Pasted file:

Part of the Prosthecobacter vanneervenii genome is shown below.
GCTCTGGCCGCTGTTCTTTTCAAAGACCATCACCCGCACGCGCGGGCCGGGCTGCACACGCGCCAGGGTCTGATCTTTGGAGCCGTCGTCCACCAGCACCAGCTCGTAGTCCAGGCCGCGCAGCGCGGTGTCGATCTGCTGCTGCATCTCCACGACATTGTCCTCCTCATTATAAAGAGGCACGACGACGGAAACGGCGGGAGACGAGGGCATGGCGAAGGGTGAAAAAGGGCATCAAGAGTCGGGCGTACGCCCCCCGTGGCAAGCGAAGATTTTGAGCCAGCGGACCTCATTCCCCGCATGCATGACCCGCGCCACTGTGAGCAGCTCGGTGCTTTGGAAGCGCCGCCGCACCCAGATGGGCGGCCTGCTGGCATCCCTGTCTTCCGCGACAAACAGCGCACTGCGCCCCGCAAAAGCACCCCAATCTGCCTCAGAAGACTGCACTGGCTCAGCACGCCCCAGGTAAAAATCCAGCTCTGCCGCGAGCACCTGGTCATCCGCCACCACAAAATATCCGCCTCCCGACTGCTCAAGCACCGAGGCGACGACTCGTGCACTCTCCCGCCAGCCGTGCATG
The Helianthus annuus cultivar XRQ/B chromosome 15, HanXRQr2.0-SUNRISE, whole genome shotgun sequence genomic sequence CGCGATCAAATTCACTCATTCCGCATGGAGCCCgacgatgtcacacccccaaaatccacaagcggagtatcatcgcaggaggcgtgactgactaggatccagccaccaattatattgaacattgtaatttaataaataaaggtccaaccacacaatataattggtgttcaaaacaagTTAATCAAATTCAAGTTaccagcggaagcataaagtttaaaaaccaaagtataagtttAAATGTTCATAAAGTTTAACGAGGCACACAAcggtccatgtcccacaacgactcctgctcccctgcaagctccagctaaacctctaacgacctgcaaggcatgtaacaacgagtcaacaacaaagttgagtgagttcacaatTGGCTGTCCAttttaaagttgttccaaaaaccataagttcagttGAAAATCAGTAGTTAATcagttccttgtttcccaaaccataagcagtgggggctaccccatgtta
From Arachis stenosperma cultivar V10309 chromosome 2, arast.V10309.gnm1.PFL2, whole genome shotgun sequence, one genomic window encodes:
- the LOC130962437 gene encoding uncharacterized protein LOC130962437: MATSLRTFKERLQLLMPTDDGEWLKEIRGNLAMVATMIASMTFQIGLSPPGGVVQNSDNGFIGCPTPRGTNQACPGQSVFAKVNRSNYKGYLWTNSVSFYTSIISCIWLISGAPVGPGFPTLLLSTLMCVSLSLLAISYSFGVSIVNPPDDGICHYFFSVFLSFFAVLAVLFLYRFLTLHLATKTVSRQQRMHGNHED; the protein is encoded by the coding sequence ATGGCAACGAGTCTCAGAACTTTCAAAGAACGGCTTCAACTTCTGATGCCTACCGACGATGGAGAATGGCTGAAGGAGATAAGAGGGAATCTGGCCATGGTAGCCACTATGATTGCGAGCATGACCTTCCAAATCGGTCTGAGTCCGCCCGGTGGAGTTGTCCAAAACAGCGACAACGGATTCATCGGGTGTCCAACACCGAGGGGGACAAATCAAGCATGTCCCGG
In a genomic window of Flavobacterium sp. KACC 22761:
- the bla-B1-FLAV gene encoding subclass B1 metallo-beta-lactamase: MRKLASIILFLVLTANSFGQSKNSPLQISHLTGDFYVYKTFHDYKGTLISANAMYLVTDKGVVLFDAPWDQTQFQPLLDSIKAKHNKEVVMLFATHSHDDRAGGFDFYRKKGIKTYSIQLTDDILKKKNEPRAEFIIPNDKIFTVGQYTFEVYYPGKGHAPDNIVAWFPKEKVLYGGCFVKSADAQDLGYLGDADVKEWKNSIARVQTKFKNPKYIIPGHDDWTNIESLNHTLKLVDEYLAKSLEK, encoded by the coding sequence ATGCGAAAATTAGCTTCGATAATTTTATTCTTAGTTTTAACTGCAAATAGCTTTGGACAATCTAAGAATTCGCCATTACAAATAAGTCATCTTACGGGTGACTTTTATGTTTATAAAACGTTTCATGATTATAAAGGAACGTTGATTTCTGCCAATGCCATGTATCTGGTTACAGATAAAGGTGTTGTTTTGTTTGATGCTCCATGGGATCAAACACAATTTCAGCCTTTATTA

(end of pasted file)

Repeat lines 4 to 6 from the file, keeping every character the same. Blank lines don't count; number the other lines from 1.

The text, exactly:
From Arachis stenosperma cultivar V10309 chromosome 2, arast.V10309.gnm1.PFL2, whole genome shotgun sequence, one genomic window encodes:
- the LOC130962437 gene encoding uncharacterized protein LOC130962437: MATSLRTFKERLQLLMPTDDGEWLKEIRGNLAMVATMIASMTFQIGLSPPGGVVQNSDNGFIGCPTPRGTNQACPGQSVFAKVNRSNYKGYLWTNSVSFYTSIISCIWLISGAPVGPGFPTLLLSTLMCVSLSLLAISYSFGVSIVNPPDDGICHYFFSVFLSFFAVLAVLFLYRFLTLHLATKTVSRQQRMHGNHED; the protein is encoded by the coding sequence ATGGCAACGAGTCTCAGAACTTTCAAAGAACGGCTTCAACTTCTGATGCCTACCGACGATGGAGAATGGCTGAAGGAGATAAGAGGGAATCTGGCCATGGTAGCCACTATGATTGCGAGCATGACCTTCCAAATCGGTCTGAGTCCGCCCGGTGGAGTTGTCCAAAACAGCGACAACGGATTCATCGGGTGTCCAACACCGAGGGGGACAAATCAAGCATGTCCCGG
In a genomic window of Flavobacterium sp. KACC 22761: